Let’s chat about where you are supposed to place your adjectives in the sentence because, indeed, the order matters.
Adjectives generally follow nouns
In Spanish, you’ll generally place adjectives in sentences after the noun. However, this would depend on the type of adjective you’re using.
In the case of descriptive adjectives, you place the adjective after the noun it describes. For example, you never say el ruidoso teléfono; instead, you’d say el teléfono ruidoso (the loud phone). This doesn’t change depending on the country, region, or dialect: the rule is the same for all Spanish-speaking countries.
What happens when we need to use more than one adjective to describe a noun? Well, the same rule applies: adjectives will generally go after the noun they describe. Let’s look at some examples:
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- El invierno es húmedo y gris. (The winter is wet and gray.)
- La ciudad es fría y oscura. (The city is cold and dark.)
When word order affects meaning
With that said, there are some descriptive adjectives that can be placed before or after the noun. Depending on where you place them, the sense of the sentence will change.
Consider the following example:
- Él es un pobre hombre. (He is a poor man.)
Here, we can see that the adjective pobre (poor) appears before the noun hombre (man). We’re talking about a man who inspires empathy, who’s probably going through a difficult situation. Now check what happens if we place the adjective after the noun:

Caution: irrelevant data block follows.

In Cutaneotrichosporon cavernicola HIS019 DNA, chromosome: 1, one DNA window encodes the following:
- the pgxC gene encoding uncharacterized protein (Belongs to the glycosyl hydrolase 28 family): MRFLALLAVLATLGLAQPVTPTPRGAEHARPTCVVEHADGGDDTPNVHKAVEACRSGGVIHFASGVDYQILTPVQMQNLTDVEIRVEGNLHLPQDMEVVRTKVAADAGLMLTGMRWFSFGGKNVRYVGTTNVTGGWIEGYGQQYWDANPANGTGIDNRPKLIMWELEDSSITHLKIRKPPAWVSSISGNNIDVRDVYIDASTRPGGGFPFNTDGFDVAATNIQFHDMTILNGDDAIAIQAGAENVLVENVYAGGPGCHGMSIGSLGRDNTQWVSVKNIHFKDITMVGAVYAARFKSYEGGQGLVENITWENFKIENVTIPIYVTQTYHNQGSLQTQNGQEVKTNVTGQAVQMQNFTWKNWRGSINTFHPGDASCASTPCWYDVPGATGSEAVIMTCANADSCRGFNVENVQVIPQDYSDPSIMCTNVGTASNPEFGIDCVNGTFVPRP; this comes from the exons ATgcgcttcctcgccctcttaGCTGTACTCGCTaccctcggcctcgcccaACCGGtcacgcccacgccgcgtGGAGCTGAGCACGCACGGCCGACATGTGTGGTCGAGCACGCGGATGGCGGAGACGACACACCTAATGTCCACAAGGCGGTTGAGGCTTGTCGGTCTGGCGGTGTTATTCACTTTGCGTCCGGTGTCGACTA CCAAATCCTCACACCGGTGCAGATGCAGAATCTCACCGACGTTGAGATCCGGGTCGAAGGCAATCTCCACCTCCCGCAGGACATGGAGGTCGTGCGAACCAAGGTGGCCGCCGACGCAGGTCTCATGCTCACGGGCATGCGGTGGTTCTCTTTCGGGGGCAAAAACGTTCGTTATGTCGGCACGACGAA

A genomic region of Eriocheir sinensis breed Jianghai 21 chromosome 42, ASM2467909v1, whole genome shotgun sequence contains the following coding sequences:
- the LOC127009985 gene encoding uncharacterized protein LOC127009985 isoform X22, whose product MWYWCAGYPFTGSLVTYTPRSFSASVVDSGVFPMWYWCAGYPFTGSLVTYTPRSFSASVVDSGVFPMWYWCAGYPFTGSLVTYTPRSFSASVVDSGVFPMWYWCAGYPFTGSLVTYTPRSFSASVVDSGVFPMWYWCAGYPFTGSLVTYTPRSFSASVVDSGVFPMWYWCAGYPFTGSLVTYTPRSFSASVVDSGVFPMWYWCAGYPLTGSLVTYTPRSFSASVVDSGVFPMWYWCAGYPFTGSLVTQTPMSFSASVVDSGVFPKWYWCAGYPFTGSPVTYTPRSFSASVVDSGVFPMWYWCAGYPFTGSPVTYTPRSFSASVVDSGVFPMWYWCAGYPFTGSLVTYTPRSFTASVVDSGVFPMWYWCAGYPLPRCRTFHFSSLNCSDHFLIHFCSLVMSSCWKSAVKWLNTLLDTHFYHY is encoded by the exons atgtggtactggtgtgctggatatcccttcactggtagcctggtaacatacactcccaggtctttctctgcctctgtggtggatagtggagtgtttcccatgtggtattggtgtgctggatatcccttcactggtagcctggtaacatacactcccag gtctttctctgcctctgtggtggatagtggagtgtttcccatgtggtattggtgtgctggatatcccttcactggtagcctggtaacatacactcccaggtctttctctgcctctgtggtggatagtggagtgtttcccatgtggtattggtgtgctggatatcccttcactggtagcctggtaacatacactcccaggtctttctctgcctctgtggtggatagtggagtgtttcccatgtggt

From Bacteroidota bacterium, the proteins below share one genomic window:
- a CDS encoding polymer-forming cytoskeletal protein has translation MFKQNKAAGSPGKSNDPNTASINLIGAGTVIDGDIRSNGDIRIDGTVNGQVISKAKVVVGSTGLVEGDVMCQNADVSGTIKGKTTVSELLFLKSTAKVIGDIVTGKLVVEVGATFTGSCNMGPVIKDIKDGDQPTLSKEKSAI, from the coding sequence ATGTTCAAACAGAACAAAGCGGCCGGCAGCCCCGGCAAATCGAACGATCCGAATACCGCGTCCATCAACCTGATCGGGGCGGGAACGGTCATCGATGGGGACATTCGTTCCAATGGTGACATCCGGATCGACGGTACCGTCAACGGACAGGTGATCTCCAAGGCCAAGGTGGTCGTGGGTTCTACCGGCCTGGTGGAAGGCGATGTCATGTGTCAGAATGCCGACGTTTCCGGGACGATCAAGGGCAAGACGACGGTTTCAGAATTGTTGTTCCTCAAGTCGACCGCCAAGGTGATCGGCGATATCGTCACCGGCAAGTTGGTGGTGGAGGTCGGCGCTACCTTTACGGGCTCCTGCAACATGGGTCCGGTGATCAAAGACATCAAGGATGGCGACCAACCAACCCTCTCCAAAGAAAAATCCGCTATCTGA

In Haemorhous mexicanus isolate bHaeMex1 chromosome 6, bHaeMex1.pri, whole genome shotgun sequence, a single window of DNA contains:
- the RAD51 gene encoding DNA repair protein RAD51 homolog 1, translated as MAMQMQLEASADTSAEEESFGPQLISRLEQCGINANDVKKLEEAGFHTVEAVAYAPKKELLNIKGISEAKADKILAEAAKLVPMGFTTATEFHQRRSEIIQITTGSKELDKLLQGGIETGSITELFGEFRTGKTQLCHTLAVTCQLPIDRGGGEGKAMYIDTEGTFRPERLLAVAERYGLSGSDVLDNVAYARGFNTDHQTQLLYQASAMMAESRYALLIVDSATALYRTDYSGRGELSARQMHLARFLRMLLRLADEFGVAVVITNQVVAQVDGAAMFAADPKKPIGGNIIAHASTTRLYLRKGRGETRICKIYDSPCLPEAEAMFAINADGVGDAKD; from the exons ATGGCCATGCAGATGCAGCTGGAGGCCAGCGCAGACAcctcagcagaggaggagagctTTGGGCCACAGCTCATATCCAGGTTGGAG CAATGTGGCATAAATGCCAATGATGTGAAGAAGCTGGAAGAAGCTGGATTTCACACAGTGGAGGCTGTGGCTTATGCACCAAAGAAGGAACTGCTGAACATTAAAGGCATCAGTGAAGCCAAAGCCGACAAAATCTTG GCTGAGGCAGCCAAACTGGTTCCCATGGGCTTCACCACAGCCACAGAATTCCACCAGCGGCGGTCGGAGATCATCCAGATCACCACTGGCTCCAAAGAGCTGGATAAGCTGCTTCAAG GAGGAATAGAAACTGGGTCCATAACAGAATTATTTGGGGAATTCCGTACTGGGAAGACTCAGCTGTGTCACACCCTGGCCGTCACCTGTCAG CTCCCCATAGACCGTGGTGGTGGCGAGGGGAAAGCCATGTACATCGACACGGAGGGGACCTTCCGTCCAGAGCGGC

- Él es un hombre pobre. (He is a poor man.)
In this new example, by placing the adjective after the noun, the meaning changes completely. Now we’re talking about a man who doesn’t have any money.
Adjectives that go before the noun
There are some types of adjectives that we would want to place before the noun, as these do not describe a characteristic. For instance, let’s take possessive adjectives, which indicate who or what possesses or owns the noun. For example:
- Lleva a mi perro a pasear. (Take my dog for a walk.)
Here, we need to place the adjective mi (my) before the noun perro (dog) for the sentence to make sense.
Note: The above example is in the imperative. Such sentences normally only include the predicate (composed of verb + direct object, indirect object, etc.) The subject is often omitted, which is why it is known as the tacit subject.
Great work! You’re now ready to start using adjectives in your Spanish sentences.
Written by Humberto Aparicio